Friday, January 28, 2011

Do You Buy Organic?

I know the weather in Ohio hasn't been even close to as severe as that on the east coast, but Nick brought this beauty into the house last night;

Seriously, that icicle could kill someone! Of course, after reading Shannon's blog last night, I realized this icicle wasn't as cool as I thought....

Recently, while at work, I was approached by a husband and wife who asked me "Do you buy conventional, or organic eggs?". Apparently the couple had been discussing whether it was worth the extra money to buy organic eggs, and when they saw that the grocery store had a dietitian they figured they would get my opinion (great idea!). I told them, "I do not buy organic eggs, because we (Nick and I) do not eat a lot of eggs". I also told them I would definitely buy organic if we ate eggs more often (more than once a week), if I was pregnant, or if I had young kids who ate eggs often. This conversation sparked my desire to write a post about the foods I buy in organic varieties. But first, let's review:

USDA Organic Home Page
(provides links to all you ever wanted to know about organic foods)

What Exactly Does Organic Mean?
(great info here!)

Understanding the Organic Labels
(100% Organic, Organic, Made With Organic Ingredients....what's the difference?!)

Should You Purchase Organic Foods?
(the information in today's post, written in italics below, was extracted from this link)

My Organic Foods


I buy organic chicken purely because it tastes better, in my opinion. I also buy organic chicken because Food Inc. scared me for life. I do not buy organic beef. Why? Lately I've been more into grass- fed beef than organic. I wrote a post about grass-fed beef a while back, check it out here if you'd like to learn more. When I'm not buying grass-fed beef (it's hard to find, and it's expensive!) I buy a well-known brand of "natural beef", which is raised without hormones or antibiotics. The passage below explains why this is important to me;

Food safety issues related to animal products – meats, eggs and dairy products – are diverse. Direct comparison studies of organic vs. non-organic foods are few, and the current data available are specific to commodity, specific to production practice and/or specific to food safety risk. Organic meat products do reduce risk for potential exposure to prion-related diseases including mad cow disease and to arsenic residues in chicken meat; and organic livestock practices do not contribute to the growing phenomenon of drug resistant pathogens. In other respects, however, current data show few significant differences with regard to food safety.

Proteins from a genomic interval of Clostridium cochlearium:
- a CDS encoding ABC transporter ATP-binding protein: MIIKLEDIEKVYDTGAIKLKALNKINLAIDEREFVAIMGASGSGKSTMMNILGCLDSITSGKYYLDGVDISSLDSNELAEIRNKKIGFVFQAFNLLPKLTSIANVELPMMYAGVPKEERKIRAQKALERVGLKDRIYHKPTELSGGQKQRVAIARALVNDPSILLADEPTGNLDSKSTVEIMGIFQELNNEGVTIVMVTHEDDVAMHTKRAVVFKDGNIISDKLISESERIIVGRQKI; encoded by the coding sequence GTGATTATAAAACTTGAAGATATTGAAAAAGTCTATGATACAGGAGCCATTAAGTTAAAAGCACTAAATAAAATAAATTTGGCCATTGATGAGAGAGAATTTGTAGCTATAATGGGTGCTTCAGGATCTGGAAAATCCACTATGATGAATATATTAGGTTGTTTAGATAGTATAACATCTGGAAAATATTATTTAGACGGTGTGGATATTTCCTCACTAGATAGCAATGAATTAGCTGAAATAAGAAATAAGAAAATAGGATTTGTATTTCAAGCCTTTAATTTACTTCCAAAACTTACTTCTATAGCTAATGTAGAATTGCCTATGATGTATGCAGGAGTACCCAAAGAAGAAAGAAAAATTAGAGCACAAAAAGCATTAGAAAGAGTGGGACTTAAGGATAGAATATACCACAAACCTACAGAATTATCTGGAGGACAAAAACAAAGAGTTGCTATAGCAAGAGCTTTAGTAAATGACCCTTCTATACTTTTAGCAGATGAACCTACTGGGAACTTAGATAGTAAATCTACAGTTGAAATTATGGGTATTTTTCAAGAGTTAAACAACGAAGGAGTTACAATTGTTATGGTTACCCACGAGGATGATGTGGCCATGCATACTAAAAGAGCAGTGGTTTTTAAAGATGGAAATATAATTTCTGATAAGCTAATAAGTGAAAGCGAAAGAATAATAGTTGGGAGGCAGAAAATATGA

Many beef companies claim to be "natural" but do not indicate what makes their beef natural. The place where I buy most of my meat does a great job of indicating on its packages what makes their beef "natural" and I really appreciate that.


I buy organic yogurt, but only because I prefer the taste of Stoneyfield yogurt, and it happens to be organic. I do not drink milk, but if I did, I would likely buy organic. There isn't much research that indicates organic milk is any better for you, but to be honest I don't really trust that "the government standards for hormones and antibiotics" are always followed properly. I highly suggest reading this PDF file, created by the United Dairy Council; Organic Milk FAQ. You will learn that "organic" dairy doesn't refer to the actual dairy you are consuming, but it refers to the farm management practices of the dairy farm, and that all milk and dairy products are tested for antibiotics and hormones before being sold (again, I wish I could trust this 100%, but I don't.....).

I've had people ask me if I worry about the hormones in milk, and to be honest, I don't. To be fair, I don't drink milk, but when I have kids I will not ban them from drinking conventional milk! Will I buy organic milk at home? Yes, but this has to do with the fact that I trust organic farming practices more so than conventional, mainly because I don't trust that the government really tests all milk for antibiotics and pesticides as stringently as they claim.

I do trust this statement:

"Extensive studies have concluded that the milk from these [containing bST] cows is the same wholesome product that we have enjoyed for generations." (USC)

If you're interested in reading about the bovine somatotropin (bST) hormone found in some conventional dairy foods, check out this link, and click on the first PDF link that comes up.

Dirty Dozen Produce
  • Peaches
  • Apples
  • Sweet Bell Peppers
  • Celery
  • Nectarines
  • Strawberries
  • Cherries
  • Pears
  • Grapes (Imported)
  • Spinach
  • Lettuce
  • Potatoes (** I don't always buy organic potatoes **)
From the USDA website:

Pesticide residues – traces of chemicals that were applied to food crops in the field, during processing and/or while in storage – are measurably different on organic foods and non-organic foods. Analysis of USDA and other data documenting pesticide residues on fresh vegetables and fruits shows that organic produce carries significantly fewer pesticide residues than conventional produce. Measured residues on most products, both organic and non-organic, do not exceed government-defined thresholds for safe consumption.